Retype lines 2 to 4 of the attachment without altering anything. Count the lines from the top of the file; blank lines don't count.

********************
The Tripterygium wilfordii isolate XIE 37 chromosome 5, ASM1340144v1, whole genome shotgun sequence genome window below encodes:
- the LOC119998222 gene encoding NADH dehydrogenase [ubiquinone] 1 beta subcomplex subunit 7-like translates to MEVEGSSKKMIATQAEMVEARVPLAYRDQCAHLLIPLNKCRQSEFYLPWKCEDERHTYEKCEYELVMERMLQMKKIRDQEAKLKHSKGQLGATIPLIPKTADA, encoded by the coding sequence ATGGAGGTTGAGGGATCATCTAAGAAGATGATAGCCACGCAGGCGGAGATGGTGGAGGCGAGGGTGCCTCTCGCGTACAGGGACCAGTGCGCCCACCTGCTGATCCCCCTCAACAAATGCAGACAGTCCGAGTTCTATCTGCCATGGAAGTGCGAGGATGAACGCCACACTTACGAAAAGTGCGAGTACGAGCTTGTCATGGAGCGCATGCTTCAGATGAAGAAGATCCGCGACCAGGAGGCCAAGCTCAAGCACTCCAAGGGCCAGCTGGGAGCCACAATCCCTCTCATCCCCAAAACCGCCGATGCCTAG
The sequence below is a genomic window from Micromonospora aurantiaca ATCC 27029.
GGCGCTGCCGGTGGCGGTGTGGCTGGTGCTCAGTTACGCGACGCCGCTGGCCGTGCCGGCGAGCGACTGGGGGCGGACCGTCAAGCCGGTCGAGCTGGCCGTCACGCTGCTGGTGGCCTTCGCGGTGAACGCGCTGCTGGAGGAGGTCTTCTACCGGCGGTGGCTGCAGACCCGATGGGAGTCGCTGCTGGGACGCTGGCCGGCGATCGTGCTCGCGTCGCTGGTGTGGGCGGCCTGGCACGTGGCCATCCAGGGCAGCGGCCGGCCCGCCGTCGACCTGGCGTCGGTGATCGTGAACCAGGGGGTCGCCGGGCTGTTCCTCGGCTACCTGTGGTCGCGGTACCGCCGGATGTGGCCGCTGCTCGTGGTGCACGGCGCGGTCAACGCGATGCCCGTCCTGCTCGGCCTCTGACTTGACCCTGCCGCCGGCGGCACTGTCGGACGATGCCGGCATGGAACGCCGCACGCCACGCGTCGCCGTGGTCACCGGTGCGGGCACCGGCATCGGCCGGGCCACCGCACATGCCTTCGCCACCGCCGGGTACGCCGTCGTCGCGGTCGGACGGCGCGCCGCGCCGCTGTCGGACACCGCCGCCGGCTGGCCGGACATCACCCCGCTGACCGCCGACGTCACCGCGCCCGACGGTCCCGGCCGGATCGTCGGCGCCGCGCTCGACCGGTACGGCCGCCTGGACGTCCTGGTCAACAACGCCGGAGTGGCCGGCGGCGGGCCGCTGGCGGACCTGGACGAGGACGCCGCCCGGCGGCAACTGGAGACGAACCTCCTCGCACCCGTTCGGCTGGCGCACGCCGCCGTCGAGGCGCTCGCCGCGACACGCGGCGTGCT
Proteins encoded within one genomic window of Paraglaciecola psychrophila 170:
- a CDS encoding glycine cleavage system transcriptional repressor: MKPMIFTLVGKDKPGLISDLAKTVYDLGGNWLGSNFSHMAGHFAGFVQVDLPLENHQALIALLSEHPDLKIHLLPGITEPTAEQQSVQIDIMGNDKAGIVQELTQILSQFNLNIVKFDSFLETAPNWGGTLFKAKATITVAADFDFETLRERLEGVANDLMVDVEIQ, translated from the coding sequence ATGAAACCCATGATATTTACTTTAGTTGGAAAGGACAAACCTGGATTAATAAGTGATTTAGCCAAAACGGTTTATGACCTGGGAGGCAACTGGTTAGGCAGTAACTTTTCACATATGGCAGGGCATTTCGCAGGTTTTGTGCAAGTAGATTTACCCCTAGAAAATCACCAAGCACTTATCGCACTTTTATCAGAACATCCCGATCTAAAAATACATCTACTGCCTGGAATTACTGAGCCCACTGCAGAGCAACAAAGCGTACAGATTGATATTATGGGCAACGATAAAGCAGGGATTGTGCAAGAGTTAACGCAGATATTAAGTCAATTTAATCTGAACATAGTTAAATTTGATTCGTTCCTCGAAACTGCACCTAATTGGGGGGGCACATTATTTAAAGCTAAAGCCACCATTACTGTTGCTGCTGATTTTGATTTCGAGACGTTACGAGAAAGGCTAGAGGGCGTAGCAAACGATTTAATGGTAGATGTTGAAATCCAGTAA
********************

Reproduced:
- the LOC119998222 gene encoding NADH dehydrogenase [ubiquinone] 1 beta subcomplex subunit 7-like translates to MEVEGSSKKMIATQAEMVEARVPLAYRDQCAHLLIPLNKCRQSEFYLPWKCEDERHTYEKCEYELVMERMLQMKKIRDQEAKLKHSKGQLGATIPLIPKTADA, encoded by the coding sequence ATGGAGGTTGAGGGATCATCTAAGAAGATGATAGCCACGCAGGCGGAGATGGTGGAGGCGAGGGTGCCTCTCGCGTACAGGGACCAGTGCGCCCACCTGCTGATCCCCCTCAACAAATGCAGACAGTCCGAGTTCTATCTGCCATGGAAGTGCGAGGATGAACGCCACACTTACGAAAAGTGCGAGTACGAGCTTGTCATGGAGCGCATGCTTCAGATGAAGAAGATCCGCGACCAGGAGGCCAAGCTCAAGCACTCCAAGGGCCAGCTGGGAGCCACAATCCCTCTCATCCCCAAAACCGCCGATGCCTAG
The sequence below is a genomic window from Micromonospora aurantiaca ATCC 27029.
GGCGCTGCCGGTGGCGGTGTGGCTGGTGCTCAGTTACGCGACGCCGCTGGCCGTGCCGGCGAGCGACTGGGGGCGGACCGTCAAGCCGGTCGAGCTGGCCGTCACGCTGCTGGTGGCCTTCGCGGTGAACGCGCTGCTGGAGGAGGTCTTCTACCGGCGGTGGCTGCAGACCCGATGGGAGTCGCTGCTGGGACGCTGGCCGGCGATCGTGCTCGCGTCGCTGGTGTGGGCGGCCTGGCACGTGGCCATCCAGGGCAGCGGCCGGCCCGCCGTCGACCTGGCGTCGGTGATCGTGAACCAGGGGGTCGCCGGGCTGTTCCTCGGCTACCTGTGGTCGCGGTACCGCCGGATGTGGCCGCTGCTCGTGGTGCACGGCGCGGTCAACGCGATGCCCGTCCTGCTCGGCCTCTGACTTGACCCTGCCGCCGGCGGCACTGTCGGACGATGCCGGCATGGAACGCCGCACGCCACGCGTCGCCGTGGTCACCGGTGCGGGCACCGGCATCGGCCGGGCCACCGCACATGCCTTCGCCACCGCCGGGTACGCCGTCGTCGCGGTCGGACGGCGCGCCGCGCCGCTGTCGGACACCGCCGCCGGCTGGCCGGACATCACCCCGCTGACCGCCGACGTCACCGCGCCCGACGGTCCCGGCCGGATCGTCGGCGCCGCGCTCGACCGGTACGGCCGCCTGGACGTCCTGGTCAACAACGCCGGAGTGGCCGGCGGCGGGCCGCTGGCGGACCTGGACGAGGACGCCGCCCGGCGGCAACTGGAGACGAACCTCCTCGCACCCGTTCGGCTGGCGCACGCCGCCGTCGAGGCGCTCGCCGCGACACGCGGCGTGCT